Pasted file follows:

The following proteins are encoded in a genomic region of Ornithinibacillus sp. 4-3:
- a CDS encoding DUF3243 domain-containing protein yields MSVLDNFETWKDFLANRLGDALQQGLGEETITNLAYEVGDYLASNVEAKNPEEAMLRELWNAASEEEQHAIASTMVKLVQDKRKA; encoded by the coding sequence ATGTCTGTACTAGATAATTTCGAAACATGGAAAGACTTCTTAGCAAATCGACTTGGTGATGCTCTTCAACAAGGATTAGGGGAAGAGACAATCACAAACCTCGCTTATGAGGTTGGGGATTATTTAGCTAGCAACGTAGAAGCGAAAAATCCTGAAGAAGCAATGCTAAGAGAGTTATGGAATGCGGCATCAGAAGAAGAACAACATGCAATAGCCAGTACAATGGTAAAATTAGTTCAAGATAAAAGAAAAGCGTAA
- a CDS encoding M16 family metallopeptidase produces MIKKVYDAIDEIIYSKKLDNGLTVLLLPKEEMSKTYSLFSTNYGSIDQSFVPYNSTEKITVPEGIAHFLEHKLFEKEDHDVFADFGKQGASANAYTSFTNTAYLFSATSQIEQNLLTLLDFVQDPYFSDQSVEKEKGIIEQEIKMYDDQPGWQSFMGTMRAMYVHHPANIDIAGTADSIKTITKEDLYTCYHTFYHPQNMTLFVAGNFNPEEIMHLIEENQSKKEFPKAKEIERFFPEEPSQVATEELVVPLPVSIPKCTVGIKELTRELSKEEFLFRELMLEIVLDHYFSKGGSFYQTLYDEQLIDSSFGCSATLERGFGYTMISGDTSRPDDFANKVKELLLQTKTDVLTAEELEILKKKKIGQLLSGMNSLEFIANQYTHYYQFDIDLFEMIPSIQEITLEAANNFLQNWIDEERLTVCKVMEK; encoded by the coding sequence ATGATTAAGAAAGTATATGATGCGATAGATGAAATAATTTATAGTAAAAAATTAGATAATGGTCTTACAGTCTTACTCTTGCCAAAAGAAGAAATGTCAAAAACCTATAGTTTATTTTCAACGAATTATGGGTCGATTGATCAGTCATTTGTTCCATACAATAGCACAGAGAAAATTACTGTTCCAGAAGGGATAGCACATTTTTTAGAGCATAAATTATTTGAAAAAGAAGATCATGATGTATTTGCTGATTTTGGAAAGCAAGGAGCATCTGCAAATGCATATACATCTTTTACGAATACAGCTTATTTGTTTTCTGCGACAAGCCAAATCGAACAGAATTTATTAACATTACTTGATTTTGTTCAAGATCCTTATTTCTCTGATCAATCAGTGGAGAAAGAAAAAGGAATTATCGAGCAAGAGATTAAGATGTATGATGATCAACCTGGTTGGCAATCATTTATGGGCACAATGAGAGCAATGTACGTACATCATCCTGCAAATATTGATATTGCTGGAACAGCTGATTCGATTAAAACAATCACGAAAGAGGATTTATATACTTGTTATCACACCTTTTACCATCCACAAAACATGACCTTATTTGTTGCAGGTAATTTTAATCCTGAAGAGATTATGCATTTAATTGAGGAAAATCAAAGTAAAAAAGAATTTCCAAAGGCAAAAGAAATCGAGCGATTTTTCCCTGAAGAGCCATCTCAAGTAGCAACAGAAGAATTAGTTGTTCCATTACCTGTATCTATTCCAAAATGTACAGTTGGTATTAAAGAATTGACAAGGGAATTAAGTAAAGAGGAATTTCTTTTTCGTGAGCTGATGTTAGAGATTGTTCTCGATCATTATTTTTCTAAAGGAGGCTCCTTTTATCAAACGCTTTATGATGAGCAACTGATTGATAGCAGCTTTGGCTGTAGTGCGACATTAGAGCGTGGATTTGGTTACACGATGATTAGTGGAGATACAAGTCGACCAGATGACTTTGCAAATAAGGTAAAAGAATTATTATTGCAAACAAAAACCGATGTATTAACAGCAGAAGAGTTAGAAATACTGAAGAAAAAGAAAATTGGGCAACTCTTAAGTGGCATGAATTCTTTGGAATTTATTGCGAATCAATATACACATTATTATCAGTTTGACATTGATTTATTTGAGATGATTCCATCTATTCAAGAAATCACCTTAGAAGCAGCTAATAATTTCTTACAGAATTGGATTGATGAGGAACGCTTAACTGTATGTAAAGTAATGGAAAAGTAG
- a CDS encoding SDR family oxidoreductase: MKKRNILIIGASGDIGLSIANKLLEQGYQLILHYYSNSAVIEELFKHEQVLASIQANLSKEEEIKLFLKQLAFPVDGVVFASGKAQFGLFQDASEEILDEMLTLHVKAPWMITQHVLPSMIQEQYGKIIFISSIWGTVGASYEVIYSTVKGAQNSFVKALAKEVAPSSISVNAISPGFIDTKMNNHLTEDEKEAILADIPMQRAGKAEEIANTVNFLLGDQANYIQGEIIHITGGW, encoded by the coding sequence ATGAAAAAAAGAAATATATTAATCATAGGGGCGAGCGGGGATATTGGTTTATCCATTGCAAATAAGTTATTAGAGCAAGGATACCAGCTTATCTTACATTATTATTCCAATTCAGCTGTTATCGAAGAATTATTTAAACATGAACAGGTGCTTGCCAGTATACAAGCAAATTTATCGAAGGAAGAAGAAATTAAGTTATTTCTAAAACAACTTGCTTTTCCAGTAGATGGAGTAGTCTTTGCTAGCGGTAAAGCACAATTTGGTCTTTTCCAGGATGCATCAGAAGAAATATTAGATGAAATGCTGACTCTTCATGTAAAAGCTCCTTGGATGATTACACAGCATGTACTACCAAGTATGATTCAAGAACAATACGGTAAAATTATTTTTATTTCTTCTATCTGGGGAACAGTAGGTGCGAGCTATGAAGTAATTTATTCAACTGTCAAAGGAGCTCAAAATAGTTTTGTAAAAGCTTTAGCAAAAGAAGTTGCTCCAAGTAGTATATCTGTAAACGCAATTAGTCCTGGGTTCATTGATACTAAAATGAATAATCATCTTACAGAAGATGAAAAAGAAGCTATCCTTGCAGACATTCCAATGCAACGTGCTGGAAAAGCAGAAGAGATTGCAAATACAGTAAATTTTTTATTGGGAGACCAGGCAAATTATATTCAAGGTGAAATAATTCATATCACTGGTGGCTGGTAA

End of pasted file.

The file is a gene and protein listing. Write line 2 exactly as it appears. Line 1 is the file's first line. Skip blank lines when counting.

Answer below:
- a CDS encoding DUF3243 domain-containing protein yields MSVLDNFETWKDFLANRLGDALQQGLGEETITNLAYEVGDYLASNVEAKNPEEAMLRELWNAASEEEQHAIASTMVKLVQDKRKA; encoded by the coding sequence ATGTCTGTACTAGATAATTTCGAAACATGGAAAGACTTCTTAGCAAATCGACTTGGTGATGCTCTTCAACAAGGATTAGGGGAAGAGACAATCACAAACCTCGCTTATGAGGTTGGGGATTATTTAGCTAGCAACGTAGAAGCGAAAAATCCTGAAGAAGCAATGCTAAGAGAGTTATGGAATGCGGCATCAGAAGAAGAACAACATGCAATAGCCAGTACAATGGTAAAATTAGTTCAAGATAAAAGAAAAGCGTAA